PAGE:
It’s Sea Turtle Day! Not to be confused with World Turtle Day, which celebrates all shelled reptiles, this day is solely about those turtles that exist almost entirely in an aquatic environment. Sea turtles are marine reptiles that spend nearly all their time in the sea, only coming on shore to lay their eggs. Living in this habitat has led them to evolve specialized skills and traits to adapt to their watery surroundings.
Unlike tortoises, which have thick legs and claws, or terrapins, which have webbed and clawed feet, sea turtles have evolved their legs into paddle-shaped flippers that help to propel them efficiently through the water. Their shells are typically smoother and more streamlined than tortoises or terrapins, which helps them travel more speedily through the ocean, but also means they can’t retract their heads or legs into their bodies like other turtles. Sea turtles are able to slow their breathing and heart rate, which allows them to dive underwater for long periods of time without needing to surface for air. They also have a special gland that removes the excess salt that accumulates in their body from their marine environment.
|Green Sea Turtle||Loggerhead Sea Turtle||Kemp's Ridley Sea Turtle|
There are currently seven living species of sea turtle: the loggerhead, the green, the hawksbill, the olive ridley, the Kemp’s ridley, the flatback, and the leatherback. All can be found in the family Cheloniidae except for the leatherback, which is the only living member of the family Dermochelyidae. The turtles of the first family have bony shells of fused plates, similar to most other turtle types. The leatherback, however, is unique in that its shell is covered in leathery, oily skin instead of bony plates. Though it lacks teeth like all other turtles, the leatherback has specialized spines in its throat to keep prey from escaping and guide it downward toward the turtle’s stomach.
|Leatherback Sea Turtle||Loggerhead Sea Turtle|
Sea turtles have been around, largely unchanged, for over 100million years. However, many sea turtles today are threatened with extinction to some degree. Loggerheads, leatherbacks and olive ridleys are considered vulnerable, while the green turtle is endangered. The hawksbill and Kemp’s ridley turtles are both critically endangered. These turtles can get tangled in fishing nets, and are also hunted for their meat and eggs. They are also vulnerable to oil spills and other marine environmental disasters. Plastic waste also harms sea turtles, who often become tangled in soda can rings or may mistake a floating plastic bag for a tasty jellyfish snack.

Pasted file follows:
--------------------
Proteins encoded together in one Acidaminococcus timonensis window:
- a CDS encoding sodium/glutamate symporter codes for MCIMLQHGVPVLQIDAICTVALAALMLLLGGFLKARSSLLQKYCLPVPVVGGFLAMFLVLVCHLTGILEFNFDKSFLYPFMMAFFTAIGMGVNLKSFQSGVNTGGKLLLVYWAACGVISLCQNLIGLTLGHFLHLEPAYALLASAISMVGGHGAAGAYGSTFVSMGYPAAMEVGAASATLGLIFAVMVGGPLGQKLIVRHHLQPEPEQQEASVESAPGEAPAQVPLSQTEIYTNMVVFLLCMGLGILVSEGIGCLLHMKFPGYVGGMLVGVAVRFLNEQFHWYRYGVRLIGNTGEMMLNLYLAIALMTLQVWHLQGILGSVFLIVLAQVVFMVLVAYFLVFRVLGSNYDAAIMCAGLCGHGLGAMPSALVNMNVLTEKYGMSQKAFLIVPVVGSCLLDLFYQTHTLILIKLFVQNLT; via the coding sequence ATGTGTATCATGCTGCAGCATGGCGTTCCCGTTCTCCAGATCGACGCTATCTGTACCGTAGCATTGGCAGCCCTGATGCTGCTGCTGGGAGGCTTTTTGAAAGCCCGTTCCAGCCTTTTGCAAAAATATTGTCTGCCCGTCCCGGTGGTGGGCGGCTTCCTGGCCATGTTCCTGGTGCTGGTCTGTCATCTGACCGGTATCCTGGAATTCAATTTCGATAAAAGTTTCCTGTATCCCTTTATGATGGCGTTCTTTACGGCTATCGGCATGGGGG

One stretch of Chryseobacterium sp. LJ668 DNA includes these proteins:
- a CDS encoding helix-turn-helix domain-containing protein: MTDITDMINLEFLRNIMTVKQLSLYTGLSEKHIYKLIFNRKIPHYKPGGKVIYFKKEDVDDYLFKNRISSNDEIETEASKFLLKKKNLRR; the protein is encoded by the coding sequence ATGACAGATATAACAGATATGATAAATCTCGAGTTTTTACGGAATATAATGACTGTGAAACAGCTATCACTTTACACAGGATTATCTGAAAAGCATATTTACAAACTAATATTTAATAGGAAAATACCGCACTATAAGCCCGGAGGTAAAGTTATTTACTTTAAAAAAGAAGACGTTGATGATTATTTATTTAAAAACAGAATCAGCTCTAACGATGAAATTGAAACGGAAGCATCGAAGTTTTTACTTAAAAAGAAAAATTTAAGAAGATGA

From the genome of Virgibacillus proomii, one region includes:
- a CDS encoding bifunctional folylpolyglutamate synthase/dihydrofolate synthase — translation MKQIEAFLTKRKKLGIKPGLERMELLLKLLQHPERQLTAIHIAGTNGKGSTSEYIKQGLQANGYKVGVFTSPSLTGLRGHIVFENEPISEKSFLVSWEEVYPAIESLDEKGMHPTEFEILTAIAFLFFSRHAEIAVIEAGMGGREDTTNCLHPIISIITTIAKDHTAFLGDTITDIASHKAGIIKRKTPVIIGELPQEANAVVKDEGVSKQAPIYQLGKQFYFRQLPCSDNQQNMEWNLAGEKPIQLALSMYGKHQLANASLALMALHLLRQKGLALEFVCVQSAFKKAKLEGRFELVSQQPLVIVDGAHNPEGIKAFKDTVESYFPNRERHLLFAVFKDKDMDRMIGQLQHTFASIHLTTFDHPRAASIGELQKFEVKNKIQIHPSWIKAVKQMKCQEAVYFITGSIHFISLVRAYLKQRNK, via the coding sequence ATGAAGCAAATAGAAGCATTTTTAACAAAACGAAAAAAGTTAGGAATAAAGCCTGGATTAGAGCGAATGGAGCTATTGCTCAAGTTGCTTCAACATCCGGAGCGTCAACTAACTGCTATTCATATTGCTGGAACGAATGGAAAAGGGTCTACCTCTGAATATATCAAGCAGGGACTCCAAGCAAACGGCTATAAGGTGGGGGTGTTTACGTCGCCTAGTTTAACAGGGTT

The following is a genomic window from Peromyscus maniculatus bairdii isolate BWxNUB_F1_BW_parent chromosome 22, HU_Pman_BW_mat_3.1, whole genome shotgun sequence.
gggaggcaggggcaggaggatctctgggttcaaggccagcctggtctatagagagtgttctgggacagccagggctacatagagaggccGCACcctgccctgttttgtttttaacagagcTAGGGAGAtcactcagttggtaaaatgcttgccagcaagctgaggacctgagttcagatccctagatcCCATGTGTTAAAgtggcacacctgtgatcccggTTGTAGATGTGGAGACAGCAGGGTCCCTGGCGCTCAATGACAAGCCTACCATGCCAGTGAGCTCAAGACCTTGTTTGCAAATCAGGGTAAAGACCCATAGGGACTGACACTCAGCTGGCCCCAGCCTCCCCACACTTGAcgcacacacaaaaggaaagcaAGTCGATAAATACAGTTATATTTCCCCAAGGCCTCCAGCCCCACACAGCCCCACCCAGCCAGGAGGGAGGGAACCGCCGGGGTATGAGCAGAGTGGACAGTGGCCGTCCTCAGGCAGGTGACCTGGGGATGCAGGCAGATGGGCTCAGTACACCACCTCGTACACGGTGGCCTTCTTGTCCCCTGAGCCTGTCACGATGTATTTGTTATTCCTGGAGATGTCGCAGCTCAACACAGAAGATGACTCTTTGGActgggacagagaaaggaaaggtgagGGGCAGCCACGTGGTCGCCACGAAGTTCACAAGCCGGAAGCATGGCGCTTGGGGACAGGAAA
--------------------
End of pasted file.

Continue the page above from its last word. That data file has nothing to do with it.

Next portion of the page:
|Sea Turtle Hatchling||Kemp's Ridley Sea Turtle Hatchling|
Sea turtles are affected by human activity from the moment they are born, and sometimes even before. Sea turtles lay their eggs on land, burying them in beach sand. Climate change affects sand temperature, which can affect whether hatchlings are male or female, throwing off the ratio and making it difficult to find mates. Light pollution on beaches can also make it difficult for baby turtles to navigate to the sea upon hatching. When sea turtles hatch, they must quickly make it to the ocean before they are caught by predators. Too many lights near a beach can distract baby turtles and disorient them, making them easier prey and leading them further away from the sea. If you’re in an area where sea turtles are known to nest, make sure you do not use floodlights, high intensity flashlights or flash photography, as these can damage turtles’ eyes and startle nesting mothers, causing them to abandon their attempts to lay eggs.
Conservation efforts both globally and locally are devoted to protecting our sea turtles. You can help by doing something as simple as cutting apart your soda rings before throwing them away, or re-using and recycling your plastic bags so they don’t end up in the ocean. An even better choice is to opt for paper bags, or bring your own bag to the grocery store. It may seem like a drop in the bucket, but every little bit helps to save these wonderful sea creatures!
Bernie’s Bonus Fun Fact: Some sea turtles have recently been shown to exhibit biofluorescence, meaning they can reflect certain light that shines upon them as a different, often brightly glowing color. Hawksbill turtles are known to glow green and red when a blue light is shone on them.